The human body is amazing—all the various parts working together to live.  White blood cells have the responsibility of recognizing and defending the body against foreign invaders.  But what if the “invader” is something from within.  A recent survey of organizations with 250 or fewer employees revealed that 38% of them had experienced an internal IT security incident in the past year.

Just like your body, you must protect your computer network from threats and the fact is that we are most vulnerable from threats from within.  Why?  It’s simple, they already have access to your physical facilities and your computer systems.  So, what do you do?  The first step is match a person’s access with their need to know.  Many organizations have shared information storage areas.  Access to the information should be segregated and set to match a particular person’s need to do their job and nothing more.  This access should be identified and documented in your organization’s security policies.  Many organizations simply ignore this step for convenience.  The policy should clearly spell out who is authorized to have access to what information as well as the consequences of accessing information inappropriately.  Remember that least privilege needs to be managed on an ongoing basis.  Access and privileges should be updated whenever an employee gets promoted, transferred, or leaves the company altogether.

But the fact is that often people need access to information simply to perform their job.  So, how do you prevent an employee who is authorized to access confidential information from maliciously abusing their authority?  First, it helps to identify the typical motives which induce a person to abuse their access.  These motives include fraud, theft of intellectual property or confidential information or intentional business disruption from a disgruntled employee.  Quite often there are red flags that can help trigger the need for closer inspection or tighten security.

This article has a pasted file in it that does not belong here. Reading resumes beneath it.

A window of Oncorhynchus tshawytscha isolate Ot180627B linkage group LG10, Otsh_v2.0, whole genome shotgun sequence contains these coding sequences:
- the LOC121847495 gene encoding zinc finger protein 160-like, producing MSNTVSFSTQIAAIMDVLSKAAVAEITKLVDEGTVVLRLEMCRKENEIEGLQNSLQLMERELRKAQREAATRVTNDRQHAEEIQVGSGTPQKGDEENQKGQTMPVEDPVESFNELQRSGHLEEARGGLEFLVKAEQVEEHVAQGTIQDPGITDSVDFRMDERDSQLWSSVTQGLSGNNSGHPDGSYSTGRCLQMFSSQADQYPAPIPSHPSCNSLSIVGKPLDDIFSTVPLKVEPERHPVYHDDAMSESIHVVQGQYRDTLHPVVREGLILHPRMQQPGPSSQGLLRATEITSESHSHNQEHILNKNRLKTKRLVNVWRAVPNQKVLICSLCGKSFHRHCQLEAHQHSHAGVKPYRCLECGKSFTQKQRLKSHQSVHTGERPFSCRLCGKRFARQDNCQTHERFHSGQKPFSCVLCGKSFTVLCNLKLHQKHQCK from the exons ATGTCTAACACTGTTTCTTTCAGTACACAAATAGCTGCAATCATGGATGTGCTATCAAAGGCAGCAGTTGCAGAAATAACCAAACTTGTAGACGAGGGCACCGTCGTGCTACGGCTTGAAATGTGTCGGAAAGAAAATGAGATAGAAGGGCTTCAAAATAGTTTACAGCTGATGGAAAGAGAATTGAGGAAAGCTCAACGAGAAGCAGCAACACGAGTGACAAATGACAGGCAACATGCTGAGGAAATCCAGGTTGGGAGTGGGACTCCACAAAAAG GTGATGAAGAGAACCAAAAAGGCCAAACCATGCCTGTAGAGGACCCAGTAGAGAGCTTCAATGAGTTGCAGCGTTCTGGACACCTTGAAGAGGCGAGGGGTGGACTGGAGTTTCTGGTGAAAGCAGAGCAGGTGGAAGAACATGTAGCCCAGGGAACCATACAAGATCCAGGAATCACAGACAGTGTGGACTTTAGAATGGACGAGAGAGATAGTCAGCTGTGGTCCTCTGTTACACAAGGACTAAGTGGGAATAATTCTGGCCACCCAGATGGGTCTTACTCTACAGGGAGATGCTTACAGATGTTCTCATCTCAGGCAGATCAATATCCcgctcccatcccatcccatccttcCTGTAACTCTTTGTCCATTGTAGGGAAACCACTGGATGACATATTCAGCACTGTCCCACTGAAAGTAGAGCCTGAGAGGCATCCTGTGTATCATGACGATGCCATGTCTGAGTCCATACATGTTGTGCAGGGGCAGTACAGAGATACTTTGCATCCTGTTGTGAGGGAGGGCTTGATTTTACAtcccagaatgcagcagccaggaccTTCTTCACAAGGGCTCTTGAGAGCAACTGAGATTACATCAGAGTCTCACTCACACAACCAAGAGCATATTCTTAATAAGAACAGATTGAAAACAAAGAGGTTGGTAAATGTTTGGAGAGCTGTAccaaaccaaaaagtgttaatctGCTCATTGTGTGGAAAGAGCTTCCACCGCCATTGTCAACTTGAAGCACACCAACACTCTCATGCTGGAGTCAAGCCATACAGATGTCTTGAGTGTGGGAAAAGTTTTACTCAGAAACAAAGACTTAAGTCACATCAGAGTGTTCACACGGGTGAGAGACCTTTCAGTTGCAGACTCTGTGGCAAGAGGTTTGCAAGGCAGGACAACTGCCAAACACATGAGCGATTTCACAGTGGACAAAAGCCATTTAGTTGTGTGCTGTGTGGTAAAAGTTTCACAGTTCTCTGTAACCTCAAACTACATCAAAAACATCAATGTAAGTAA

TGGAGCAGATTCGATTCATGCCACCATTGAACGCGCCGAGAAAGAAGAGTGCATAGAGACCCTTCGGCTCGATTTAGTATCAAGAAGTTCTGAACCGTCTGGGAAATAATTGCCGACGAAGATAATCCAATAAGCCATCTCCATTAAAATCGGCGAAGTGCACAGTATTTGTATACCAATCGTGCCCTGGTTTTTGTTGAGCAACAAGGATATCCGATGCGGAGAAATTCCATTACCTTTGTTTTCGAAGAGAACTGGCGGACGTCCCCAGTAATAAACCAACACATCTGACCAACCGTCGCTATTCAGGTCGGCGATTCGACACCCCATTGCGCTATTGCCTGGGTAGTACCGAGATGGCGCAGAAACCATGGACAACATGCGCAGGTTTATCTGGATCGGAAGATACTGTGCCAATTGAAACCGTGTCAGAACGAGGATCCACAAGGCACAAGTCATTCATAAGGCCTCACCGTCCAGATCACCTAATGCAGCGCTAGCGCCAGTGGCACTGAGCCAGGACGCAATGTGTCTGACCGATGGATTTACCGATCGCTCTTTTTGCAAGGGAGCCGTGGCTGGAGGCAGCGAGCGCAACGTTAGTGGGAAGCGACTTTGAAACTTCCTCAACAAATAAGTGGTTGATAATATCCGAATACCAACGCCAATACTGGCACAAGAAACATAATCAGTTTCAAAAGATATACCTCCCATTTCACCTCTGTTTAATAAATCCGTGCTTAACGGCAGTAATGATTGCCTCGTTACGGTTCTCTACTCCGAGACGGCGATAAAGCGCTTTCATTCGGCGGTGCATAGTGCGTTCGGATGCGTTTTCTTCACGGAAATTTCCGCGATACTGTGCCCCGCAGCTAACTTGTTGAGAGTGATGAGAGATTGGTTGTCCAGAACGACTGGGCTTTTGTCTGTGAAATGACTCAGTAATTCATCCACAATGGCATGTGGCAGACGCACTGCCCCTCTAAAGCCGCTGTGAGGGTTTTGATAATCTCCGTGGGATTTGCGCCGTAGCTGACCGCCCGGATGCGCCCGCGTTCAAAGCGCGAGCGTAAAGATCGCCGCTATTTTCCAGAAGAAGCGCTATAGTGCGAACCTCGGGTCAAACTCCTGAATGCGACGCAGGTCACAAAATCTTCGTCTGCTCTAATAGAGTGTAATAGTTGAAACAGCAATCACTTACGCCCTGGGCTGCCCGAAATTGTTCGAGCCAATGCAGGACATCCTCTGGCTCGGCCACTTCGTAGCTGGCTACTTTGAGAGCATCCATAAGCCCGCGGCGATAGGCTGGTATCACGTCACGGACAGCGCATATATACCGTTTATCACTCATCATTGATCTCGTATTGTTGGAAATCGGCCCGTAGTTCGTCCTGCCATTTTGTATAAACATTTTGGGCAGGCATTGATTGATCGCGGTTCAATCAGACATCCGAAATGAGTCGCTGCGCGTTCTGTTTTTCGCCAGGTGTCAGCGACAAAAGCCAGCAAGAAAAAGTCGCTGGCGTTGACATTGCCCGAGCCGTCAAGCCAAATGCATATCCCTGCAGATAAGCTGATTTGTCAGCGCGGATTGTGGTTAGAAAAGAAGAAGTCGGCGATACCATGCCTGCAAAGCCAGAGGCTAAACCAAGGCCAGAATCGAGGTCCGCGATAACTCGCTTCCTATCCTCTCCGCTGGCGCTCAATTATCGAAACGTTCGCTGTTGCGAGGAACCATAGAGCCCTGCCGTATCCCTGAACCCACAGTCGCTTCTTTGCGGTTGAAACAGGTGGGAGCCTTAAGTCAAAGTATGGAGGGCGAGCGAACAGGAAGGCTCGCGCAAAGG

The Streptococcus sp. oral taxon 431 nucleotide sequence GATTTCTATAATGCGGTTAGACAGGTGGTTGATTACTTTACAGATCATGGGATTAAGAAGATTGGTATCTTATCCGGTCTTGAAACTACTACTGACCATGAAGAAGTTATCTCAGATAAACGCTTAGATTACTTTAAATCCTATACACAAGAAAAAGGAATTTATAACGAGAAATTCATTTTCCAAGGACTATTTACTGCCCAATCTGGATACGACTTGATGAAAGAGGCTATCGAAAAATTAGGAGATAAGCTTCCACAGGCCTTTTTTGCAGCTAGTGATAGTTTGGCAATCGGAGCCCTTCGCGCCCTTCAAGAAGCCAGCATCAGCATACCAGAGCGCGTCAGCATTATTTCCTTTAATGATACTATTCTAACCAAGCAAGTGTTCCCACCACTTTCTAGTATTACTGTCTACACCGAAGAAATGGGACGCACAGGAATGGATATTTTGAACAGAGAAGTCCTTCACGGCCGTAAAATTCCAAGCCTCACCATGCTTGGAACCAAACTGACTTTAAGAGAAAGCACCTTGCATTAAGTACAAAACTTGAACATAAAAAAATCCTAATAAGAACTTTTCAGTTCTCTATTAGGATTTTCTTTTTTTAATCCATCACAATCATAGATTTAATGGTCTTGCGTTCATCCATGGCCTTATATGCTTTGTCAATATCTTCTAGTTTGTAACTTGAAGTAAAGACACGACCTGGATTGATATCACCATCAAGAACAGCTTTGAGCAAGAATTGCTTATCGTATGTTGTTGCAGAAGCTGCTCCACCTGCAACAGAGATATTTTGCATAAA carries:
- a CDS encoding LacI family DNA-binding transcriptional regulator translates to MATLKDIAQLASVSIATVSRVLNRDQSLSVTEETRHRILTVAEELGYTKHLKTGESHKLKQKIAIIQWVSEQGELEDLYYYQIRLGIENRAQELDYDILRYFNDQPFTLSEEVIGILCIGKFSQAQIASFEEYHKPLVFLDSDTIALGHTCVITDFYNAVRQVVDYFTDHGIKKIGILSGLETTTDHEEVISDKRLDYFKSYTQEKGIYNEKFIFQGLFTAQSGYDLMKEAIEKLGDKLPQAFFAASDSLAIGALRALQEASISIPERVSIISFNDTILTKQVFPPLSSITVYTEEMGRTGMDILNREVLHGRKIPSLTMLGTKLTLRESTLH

Your security program should look internally, in non-traditional ways, to help connect the dots.  For example, HR data about sickness, vacation, benefit changes (e.g., divorce, child custody), or poor performance reviews could raise alerts when combined with external public data (e.g., bankruptcies, arrests, legal issues, or social media), that may increase a person’s motivation to violate your security policies.

IT Radix recommends a strong backup of all critical data to help protect against intentional and unintentional acts that may result in business disruptions.  A strong backup protects the data from deletion or corruption.

If you want to take matters a step further, technology exists to monitor and alert when internal suspicious activity occurs.  We always encourage clients to ensure that employees are aware that such technology is in place and quite often, that knowledge is sufficient to stop most individuals.  However, in the event it’s not, the data loss prevention software can alert you if someone is accessing information in a suspicious way (e.g., downloading data to a USB key.)  It can also record all or select actions performed on a computer.

Just like the human body adapts to change, organizations must adapt to ensure their information security program accounts for both insider and external threats.  By analyzing all the information available, your organization will be able to identify network and behavioral anomalies and take action before any damage occurs.

First published in our February 2017 IT Radix Resource newsletter